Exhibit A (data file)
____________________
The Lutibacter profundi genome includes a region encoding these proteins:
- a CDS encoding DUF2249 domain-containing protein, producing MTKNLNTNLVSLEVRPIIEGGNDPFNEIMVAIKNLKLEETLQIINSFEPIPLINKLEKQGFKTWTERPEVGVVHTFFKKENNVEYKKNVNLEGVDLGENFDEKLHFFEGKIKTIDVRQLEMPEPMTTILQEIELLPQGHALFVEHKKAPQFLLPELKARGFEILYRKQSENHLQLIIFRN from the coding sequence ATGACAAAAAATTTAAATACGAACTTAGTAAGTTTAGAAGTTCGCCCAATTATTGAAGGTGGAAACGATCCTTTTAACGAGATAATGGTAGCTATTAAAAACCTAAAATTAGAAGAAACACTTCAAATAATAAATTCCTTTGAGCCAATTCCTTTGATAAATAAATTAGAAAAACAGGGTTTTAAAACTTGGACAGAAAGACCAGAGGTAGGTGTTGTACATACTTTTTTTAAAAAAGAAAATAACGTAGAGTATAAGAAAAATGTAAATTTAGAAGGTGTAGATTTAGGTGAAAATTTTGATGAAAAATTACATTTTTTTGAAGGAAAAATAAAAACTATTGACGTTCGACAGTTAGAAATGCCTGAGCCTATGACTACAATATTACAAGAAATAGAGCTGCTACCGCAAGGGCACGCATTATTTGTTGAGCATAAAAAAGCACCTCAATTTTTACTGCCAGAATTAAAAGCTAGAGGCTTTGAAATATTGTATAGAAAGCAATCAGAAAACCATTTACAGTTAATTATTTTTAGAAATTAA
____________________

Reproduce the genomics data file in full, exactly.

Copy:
The Lutibacter profundi genome includes a region encoding these proteins:
- a CDS encoding DUF2249 domain-containing protein, producing MTKNLNTNLVSLEVRPIIEGGNDPFNEIMVAIKNLKLEETLQIINSFEPIPLINKLEKQGFKTWTERPEVGVVHTFFKKENNVEYKKNVNLEGVDLGENFDEKLHFFEGKIKTIDVRQLEMPEPMTTILQEIELLPQGHALFVEHKKAPQFLLPELKARGFEILYRKQSENHLQLIIFRN from the coding sequence ATGACAAAAAATTTAAATACGAACTTAGTAAGTTTAGAAGTTCGCCCAATTATTGAAGGTGGAAACGATCCTTTTAACGAGATAATGGTAGCTATTAAAAACCTAAAATTAGAAGAAACACTTCAAATAATAAATTCCTTTGAGCCAATTCCTTTGATAAATAAATTAGAAAAACAGGGTTTTAAAACTTGGACAGAAAGACCAGAGGTAGGTGTTGTACATACTTTTTTTAAAAAAGAAAATAACGTAGAGTATAAGAAAAATGTAAATTTAGAAGGTGTAGATTTAGGTGAAAATTTTGATGAAAAATTACATTTTTTTGAAGGAAAAATAAAAACTATTGACGTTCGACAGTTAGAAATGCCTGAGCCTATGACTACAATATTACAAGAAATAGAGCTGCTACCGCAAGGGCACGCATTATTTGTTGAGCATAAAAAAGCACCTCAATTTTTACTGCCAGAATTAAAAGCTAGAGGCTTTGAAATATTGTATAGAAAGCAATCAGAAAACCATTTACAGTTAATTATTTTTAGAAATTAA